KNOWLEDGE CENTRE

JobKeeper Directions – Is Your Business Exposed?

With businesses starting to receive JobKeeper payments, the economy is in the midst of transitioning to the ‘new normal’ and business owners are finally starting to feel like they can, at least somewhat, breathe again. Consequently, now is the time to ‘take stock’, conduct an audit and ensure that the measures that your business implemented (most likely in haste), over the past few months are not now leaving your business exposed to potential claims and other legal risks.  

Notably, a new section was introduced into the Fair Work Act 2009 (the Act), which allows the Commission to deal with disputes specifically regarding employer ‘JobKeeper directions’. This dispute mechanism allows for employees to lodge an application (at no cost) detailing their dispute, to which an employer must then respond to the application in the relevant time frame. Once the application and response has been submitted, the Fair Work Commission will deal with the dispute via arbitration, mediation, conciliation or alike, and it has broad powers to make orders “to give effect to a direction, set aside the direction, substitute the direction for a different direction or any other direction it considers appropriate”. There are also civil penalties that can be imposed on the employer, in certain circumstances.

New figures revealed by the Fair Work Commission show that its overall workload is already up by 40% compared to April 2019, with the increase apparently due to more cases about unfair dismissal, JobKeeper directions and JobKeeper payment disputes.

As at 7 May 2020, the Fair Work Commission had already received 212 disputes pertaining to the JobKeeper scheme, with the leading dispute topic being JobKeeper directions pertaining to changes to employee working hours. 

Most businesses had to respond quickly to be able to adapt to the COVID-19 impacts and this saw a number of businesses taking drastic measures both in the restructuring of their businesses (such as new service offerings and operating hours), but also in the restructuring of their employees and the basis on which they are employed (such as reduced hours, different hours, change of duties and roles, change of location of work and so on). Most of these changes to employees’ employment can be made legally in certain circumstances, provided they strictly comply with the requirements of the Act. The problem is, most of these changes were made in a ‘reactive’ manner by businesses and when businesses ‘react’ they can often fail to comply with the myriad of applicable legal requirements. 

Here are a few things that employers must know in relation to JobKeeper payments:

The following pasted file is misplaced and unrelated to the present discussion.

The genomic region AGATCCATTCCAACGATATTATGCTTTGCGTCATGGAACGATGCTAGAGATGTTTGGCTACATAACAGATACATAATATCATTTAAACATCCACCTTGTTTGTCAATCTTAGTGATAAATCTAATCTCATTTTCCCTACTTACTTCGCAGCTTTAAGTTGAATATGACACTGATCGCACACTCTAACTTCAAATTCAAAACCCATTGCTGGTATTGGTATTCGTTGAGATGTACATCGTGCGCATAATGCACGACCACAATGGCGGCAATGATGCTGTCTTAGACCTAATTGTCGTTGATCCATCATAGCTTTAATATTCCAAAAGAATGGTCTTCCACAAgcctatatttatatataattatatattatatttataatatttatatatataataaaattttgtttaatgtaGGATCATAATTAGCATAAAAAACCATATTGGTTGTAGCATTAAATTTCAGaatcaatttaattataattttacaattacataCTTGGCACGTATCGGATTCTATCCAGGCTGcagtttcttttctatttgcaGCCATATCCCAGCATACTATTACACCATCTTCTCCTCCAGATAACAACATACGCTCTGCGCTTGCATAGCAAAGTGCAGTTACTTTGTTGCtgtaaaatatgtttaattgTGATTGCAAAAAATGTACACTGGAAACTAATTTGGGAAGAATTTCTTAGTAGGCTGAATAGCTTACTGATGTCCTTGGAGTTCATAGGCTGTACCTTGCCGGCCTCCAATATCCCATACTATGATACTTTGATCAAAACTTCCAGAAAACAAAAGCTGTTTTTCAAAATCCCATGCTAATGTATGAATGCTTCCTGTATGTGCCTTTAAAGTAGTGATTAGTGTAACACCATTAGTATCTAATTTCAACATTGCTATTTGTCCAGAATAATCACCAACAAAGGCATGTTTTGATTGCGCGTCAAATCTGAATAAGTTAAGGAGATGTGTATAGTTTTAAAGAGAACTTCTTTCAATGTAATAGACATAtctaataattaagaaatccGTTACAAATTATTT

• no employer is entitled to (and is taken never to have been entitled to), a JobKeeper payment unless it complies with record keeping requirements under the relevant Acts and Regulations - this could very well mean, that if employers and businesses have been receiving JobKeeper payments but they did not comply with the record keeping requirements, they could be required to repay the JobKeeper payments;
  • JobKeeper enabling directions cannot be made retrospectively - this means that directions given before the Act was amended on 9 April 2020 are not authorised, meaning they could be construed as unlawful and employees may have remedies against their employers in this regard (or civil penalties may apply);
  • JobKeeper enabling directions will not be valid unless an employer gave the requisite written notice to employees (3 days before the direction commenced) and consulted with the employees in accordance with the requirements under the Act; and
  • the JobKeeper payments must be dealt with strictly in accordance with the relevant parts of the Act, otherwise the employer risks a claim by the employee and also civil penalties being imposed against the employer.

The above examples are a mere snapshot of certain key considerations that employers ought to turn their mind to, so as to avoid unnecessarily exposing their businesses to legal claims and potential civil penalties. 

It is now critically important that businesses audit the decisions they made over the past few months, to ensure those decisions strictly complied with the relevant laws, regulations and rules. Where it is found that decisions didn’t comply, a number of corrective measures are available to businesses to correct or mitigate any potential impacts.  

If your business needs assistance, our team of employment law experts are standing by ready to guide you through this audit process.